Last month, a Chinese delegation of engineers and contractors came to Los Angeles to explore the possibility of starting a waste management facility. Before they asked about investment opportunities and local regulations, their first question was about the likelihood of their potential investment running afoul with the Committee on Foreign Investment in the United States (CFIUS). CFIUS is a little-known agency that reviews foreign transactions that could result in control of an American business. Under President George W. Bush, it notably blocked Dubai Ports World’s attempted acquisition of six US ports, including the Port of New York and New Jersey. More recently, in 2012, CFIUS required Chinese-owned Ralls Corporation to retroactively divest from a wind farm in proximity to a military facility without due process; both settled the resulting suit in 2015.
US-China investments are, not surprisingly, filled with controversy. Business and commerce are becoming an increasing part of the countries’ rivalry. Both countries accuse each other of economic hostilities. China accuses the US of encirclement with the Trans-Pacific Partnership agreement and electronic intelligence collection in the country. The US accuses China of intellectual property violations and cyber and industrial espionage. The suspicion has led many in America to become wary of China’s investments, especially in military-sensitive areas like semiconductors. In February, Fairchild Semiconductors rejected a Chinese acquisition offer for an inferior US offer because of possible CFIUS intervention. In 2015, Tsinghua Holdings, a state-owned enterprise (SOE) invested in by Tsinghua University, attempted to purchase a number of semiconductor enterprises including a bid for a unit of Philips. Philips rejected the deal over concerns expressed by CFIUS revolving around gallium nitride, a next-generation microchip material, which US anti-air Patriot Missile systems use. These issues with Chinese investments partly stem from the fundamental economic nature of the Chinese state.
The Chinese state is very much an economic state, with the line between politics and business frequently blurred. SOEs consist of over 40 percent of China’s non-agricultural GDP. Even after extensive privatization within the past few decades, SOEs continue to occupy a significant position of power as strategic “pillars” of the economy; economic success is political success. Top executives of key SOEs are privileged with red phones that connect directly with China’s party elite and other SOE executives. The Chinese state frequently promotes “national champions,” companies that not only seek profit but also support national interests. SOEs are normally supported to keep an economic sector Chinese, or secure sectors like steel and telecommunications from failure. For example, UnionPay is considered “the champ of all national champions” by dominating the Chinese credit card industry as a monopoly. Critics attribute UnionPay’s supremacy to state protection with unwarranted foreign entry bans. It is easy to see the incentives for the Chinese to conduct industrial espionage if the state is literally invested in the economy. With an intimate state-business relationship, US concerns will not easily be mollified as Chinese investments continue to increase.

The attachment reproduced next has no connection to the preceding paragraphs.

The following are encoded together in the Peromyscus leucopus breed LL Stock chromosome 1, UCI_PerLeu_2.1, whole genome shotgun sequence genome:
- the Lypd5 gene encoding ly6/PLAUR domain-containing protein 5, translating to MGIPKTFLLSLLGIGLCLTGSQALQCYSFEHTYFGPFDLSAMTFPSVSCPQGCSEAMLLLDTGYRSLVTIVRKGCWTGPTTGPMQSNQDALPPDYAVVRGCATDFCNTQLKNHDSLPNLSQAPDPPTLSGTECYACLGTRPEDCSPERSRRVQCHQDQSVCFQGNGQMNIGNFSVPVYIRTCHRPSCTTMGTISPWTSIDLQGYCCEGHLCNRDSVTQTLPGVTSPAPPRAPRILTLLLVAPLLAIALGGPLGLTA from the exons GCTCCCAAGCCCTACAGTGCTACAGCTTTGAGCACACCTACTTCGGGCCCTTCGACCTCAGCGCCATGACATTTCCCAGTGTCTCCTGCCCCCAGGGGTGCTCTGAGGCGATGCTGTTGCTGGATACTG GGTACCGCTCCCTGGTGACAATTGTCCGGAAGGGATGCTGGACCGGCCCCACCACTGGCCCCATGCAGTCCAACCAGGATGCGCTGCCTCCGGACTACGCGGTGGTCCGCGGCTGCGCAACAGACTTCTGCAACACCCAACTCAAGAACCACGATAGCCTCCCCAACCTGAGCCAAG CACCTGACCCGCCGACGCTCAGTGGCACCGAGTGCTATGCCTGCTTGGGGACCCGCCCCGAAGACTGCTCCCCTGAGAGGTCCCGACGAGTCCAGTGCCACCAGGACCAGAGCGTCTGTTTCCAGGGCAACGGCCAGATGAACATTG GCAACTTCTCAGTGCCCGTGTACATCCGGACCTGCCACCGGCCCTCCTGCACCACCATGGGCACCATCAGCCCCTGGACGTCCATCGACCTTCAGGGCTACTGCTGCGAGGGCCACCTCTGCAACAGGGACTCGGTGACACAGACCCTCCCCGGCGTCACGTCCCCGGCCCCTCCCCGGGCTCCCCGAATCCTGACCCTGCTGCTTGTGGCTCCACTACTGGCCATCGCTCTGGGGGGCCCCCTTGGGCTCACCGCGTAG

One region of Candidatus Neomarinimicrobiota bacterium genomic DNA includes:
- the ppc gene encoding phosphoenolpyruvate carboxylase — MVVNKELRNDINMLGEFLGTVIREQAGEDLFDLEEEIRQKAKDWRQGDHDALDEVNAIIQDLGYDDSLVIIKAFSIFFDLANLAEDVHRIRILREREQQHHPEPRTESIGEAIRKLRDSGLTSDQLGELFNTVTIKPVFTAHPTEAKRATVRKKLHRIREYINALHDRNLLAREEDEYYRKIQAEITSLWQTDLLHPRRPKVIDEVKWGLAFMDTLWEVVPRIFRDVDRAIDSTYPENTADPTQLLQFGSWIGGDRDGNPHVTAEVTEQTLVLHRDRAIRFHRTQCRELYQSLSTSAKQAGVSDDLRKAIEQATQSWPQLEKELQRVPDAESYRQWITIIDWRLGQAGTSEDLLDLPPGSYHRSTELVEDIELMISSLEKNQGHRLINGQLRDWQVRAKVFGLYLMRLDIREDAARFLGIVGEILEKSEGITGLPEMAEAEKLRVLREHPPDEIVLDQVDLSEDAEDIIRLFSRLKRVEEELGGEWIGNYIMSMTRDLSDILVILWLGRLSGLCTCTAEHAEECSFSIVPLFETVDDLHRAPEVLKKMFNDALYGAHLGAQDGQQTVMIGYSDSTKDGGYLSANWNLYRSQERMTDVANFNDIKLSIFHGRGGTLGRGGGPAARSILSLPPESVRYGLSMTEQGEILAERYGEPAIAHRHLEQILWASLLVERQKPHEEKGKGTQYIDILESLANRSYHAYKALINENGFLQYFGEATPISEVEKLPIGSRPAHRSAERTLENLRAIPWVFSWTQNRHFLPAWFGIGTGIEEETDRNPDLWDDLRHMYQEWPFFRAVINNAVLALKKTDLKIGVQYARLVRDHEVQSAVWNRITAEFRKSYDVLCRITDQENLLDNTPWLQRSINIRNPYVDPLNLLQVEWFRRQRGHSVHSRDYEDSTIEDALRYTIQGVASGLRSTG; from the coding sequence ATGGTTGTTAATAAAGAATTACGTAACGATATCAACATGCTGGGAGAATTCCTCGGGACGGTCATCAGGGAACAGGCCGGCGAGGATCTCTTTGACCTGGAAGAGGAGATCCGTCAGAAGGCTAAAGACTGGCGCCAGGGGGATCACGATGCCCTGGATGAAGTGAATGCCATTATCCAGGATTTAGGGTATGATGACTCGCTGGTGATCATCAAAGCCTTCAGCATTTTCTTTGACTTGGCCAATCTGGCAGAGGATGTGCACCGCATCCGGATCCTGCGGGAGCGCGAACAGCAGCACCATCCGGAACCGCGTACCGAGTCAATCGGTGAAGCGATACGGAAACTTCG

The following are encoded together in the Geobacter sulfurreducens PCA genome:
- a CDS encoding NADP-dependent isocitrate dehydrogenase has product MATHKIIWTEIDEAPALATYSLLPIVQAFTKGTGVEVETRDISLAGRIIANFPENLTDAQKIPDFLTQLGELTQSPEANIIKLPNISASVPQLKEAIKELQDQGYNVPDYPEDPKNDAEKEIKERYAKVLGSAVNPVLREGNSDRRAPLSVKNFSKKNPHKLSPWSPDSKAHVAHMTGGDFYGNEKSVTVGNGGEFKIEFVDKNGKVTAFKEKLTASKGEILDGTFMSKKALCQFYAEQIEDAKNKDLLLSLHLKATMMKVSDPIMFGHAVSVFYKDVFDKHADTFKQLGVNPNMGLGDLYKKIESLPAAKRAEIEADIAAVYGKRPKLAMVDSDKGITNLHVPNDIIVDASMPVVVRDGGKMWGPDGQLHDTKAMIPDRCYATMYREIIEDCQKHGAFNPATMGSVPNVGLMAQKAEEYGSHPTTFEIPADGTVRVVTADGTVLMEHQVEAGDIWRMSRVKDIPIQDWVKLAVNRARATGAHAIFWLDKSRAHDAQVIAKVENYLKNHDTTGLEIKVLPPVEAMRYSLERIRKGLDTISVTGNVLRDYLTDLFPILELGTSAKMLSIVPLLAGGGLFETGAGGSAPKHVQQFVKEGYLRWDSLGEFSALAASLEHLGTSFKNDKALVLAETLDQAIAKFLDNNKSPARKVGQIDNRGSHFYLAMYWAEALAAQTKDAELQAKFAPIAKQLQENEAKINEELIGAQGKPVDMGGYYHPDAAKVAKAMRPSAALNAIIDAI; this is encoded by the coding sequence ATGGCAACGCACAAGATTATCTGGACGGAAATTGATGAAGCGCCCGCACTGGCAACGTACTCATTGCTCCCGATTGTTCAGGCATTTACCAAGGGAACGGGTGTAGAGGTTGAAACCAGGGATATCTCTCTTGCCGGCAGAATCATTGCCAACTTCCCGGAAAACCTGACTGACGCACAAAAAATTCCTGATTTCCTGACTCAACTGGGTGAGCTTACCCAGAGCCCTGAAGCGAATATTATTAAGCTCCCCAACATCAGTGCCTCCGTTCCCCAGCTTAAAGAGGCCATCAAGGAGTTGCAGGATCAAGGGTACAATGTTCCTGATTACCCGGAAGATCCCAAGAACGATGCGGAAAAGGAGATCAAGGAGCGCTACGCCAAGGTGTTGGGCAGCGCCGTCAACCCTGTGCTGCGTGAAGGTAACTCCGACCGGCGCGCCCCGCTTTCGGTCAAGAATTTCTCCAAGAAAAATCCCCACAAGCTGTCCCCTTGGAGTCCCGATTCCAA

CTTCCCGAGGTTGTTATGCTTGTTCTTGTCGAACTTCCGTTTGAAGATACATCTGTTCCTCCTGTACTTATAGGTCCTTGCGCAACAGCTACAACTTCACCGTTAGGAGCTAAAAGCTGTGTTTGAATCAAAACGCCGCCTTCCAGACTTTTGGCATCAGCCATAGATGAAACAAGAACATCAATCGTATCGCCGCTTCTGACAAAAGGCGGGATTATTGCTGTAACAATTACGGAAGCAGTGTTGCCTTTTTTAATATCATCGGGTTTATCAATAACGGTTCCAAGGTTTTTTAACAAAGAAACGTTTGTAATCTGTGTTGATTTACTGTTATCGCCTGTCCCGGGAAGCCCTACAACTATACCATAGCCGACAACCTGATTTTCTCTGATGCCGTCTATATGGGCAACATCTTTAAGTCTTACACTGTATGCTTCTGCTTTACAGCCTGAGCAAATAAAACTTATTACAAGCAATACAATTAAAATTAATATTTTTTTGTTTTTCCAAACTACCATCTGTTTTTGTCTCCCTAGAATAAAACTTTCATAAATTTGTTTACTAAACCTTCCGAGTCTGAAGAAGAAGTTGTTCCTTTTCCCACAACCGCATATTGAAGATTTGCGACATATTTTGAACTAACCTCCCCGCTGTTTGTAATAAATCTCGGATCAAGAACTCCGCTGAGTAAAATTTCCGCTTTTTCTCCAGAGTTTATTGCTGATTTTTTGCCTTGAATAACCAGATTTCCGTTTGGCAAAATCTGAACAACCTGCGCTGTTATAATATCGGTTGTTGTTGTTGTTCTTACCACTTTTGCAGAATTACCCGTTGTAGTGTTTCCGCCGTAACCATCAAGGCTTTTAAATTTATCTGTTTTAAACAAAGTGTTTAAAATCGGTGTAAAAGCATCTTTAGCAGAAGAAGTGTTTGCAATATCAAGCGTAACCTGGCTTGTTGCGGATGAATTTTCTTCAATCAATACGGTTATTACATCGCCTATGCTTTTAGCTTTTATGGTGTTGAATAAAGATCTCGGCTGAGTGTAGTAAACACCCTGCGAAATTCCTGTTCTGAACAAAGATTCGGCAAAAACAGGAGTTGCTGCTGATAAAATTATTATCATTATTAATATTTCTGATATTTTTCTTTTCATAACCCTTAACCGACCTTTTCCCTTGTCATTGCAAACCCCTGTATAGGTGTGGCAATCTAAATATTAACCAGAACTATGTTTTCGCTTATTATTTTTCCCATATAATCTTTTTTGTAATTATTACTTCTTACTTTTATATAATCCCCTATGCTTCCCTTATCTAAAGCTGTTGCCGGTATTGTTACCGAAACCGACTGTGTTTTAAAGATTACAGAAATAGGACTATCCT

Fortunately, a US-China bilateral investment treaty (BIT) that has been under negotiation since 2013 seems to be reaching its conclusion this year. Its details are not yet available to the public but the agreement could potentially offer clarity and protection to investors on both sides of the Pacific with clearer CFIUS determination criteria for foreign investors and proper regulations on SOE investments to alleviate American fears. By working out a proper agreement, legitimate investors will be able to make efficient economic decisions rather than take on suboptimal investments they think will be approved by CFIUS. But, as the Presidential election cycle winds up this year, more anti-trade and anti-treaty sentiments will rise. Donald Trump, the presumptive Republican candidate, has tapped and fomented anti-Chinese sentiments with vitriolic attacks on bilateral trade and economic relations, threatening the BIT’s future. This is a shame. The US stands to benefit the most from foreign direct investment because of its low domestic savings and, in some cases, by allowing investments to resurrect local economies. In setting up mutually agreed upon rules, both countries may reduce the mayhem and accusations that inhibit business and investment as well as a robust US-China relationship. Such stability will allow investors like last month’s waste delegation to first ask how their investment will thrive rather than how it will survive.